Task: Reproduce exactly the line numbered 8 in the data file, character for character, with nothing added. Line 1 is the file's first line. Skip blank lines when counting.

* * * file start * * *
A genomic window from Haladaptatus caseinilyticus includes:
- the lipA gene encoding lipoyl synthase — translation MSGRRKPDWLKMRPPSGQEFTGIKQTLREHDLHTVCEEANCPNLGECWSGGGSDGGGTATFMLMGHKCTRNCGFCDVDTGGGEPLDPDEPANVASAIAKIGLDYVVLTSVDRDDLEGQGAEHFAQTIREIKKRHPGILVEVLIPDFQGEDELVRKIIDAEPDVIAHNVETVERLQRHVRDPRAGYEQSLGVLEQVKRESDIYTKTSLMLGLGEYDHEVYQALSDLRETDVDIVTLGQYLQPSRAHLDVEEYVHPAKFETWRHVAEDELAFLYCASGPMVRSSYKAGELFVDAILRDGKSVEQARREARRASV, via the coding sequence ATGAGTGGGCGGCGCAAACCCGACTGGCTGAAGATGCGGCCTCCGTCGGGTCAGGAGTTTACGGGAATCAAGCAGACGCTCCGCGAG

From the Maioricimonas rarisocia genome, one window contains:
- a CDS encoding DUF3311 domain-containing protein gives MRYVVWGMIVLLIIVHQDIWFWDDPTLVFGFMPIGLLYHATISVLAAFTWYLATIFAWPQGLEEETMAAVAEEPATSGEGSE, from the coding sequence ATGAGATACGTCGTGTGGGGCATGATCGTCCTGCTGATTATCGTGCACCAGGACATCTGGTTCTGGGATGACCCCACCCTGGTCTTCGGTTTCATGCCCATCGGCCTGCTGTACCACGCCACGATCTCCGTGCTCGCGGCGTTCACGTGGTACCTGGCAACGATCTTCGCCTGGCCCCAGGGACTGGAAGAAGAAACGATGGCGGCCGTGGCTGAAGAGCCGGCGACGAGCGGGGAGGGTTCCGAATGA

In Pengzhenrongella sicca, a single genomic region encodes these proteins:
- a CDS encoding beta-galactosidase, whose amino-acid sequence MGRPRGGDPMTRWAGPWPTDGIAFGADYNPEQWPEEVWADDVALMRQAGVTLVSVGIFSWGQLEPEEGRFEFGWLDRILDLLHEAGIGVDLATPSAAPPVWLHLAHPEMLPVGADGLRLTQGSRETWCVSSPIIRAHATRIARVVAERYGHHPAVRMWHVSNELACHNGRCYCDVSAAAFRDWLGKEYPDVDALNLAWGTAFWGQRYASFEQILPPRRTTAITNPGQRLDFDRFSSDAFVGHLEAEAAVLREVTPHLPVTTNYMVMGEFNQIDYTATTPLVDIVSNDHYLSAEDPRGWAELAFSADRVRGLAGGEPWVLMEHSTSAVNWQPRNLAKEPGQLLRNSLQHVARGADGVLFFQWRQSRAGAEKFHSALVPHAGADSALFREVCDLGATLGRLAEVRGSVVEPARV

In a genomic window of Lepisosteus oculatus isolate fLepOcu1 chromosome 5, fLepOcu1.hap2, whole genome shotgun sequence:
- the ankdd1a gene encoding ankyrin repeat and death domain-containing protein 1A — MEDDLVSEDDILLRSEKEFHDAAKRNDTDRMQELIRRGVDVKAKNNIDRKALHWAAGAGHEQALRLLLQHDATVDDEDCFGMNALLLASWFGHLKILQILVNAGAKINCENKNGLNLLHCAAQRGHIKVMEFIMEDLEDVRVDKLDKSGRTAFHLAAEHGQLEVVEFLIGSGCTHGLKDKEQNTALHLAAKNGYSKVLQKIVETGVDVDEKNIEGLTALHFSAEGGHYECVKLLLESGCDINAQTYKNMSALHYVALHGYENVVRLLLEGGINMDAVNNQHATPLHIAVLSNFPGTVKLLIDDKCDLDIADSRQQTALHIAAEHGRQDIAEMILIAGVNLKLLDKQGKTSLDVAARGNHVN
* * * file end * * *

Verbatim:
- the ankdd1a gene encoding ankyrin repeat and death domain-containing protein 1A — MEDDLVSEDDILLRSEKEFHDAAKRNDTDRMQELIRRGVDVKAKNNIDRKALHWAAGAGHEQALRLLLQHDATVDDEDCFGMNALLLASWFGHLKILQILVNAGAKINCENKNGLNLLHCAAQRGHIKVMEFIMEDLEDVRVDKLDKSGRTAFHLAAEHGQLEVVEFLIGSGCTHGLKDKEQNTALHLAAKNGYSKVLQKIVETGVDVDEKNIEGLTALHFSAEGGHYECVKLLLESGCDINAQTYKNMSALHYVALHGYENVVRLLLEGGINMDAVNNQHATPLHIAVLSNFPGTVKLLIDDKCDLDIADSRQQTALHIAAEHGRQDIAEMILIAGVNLKLLDKQGKTSLDVAARGNHVN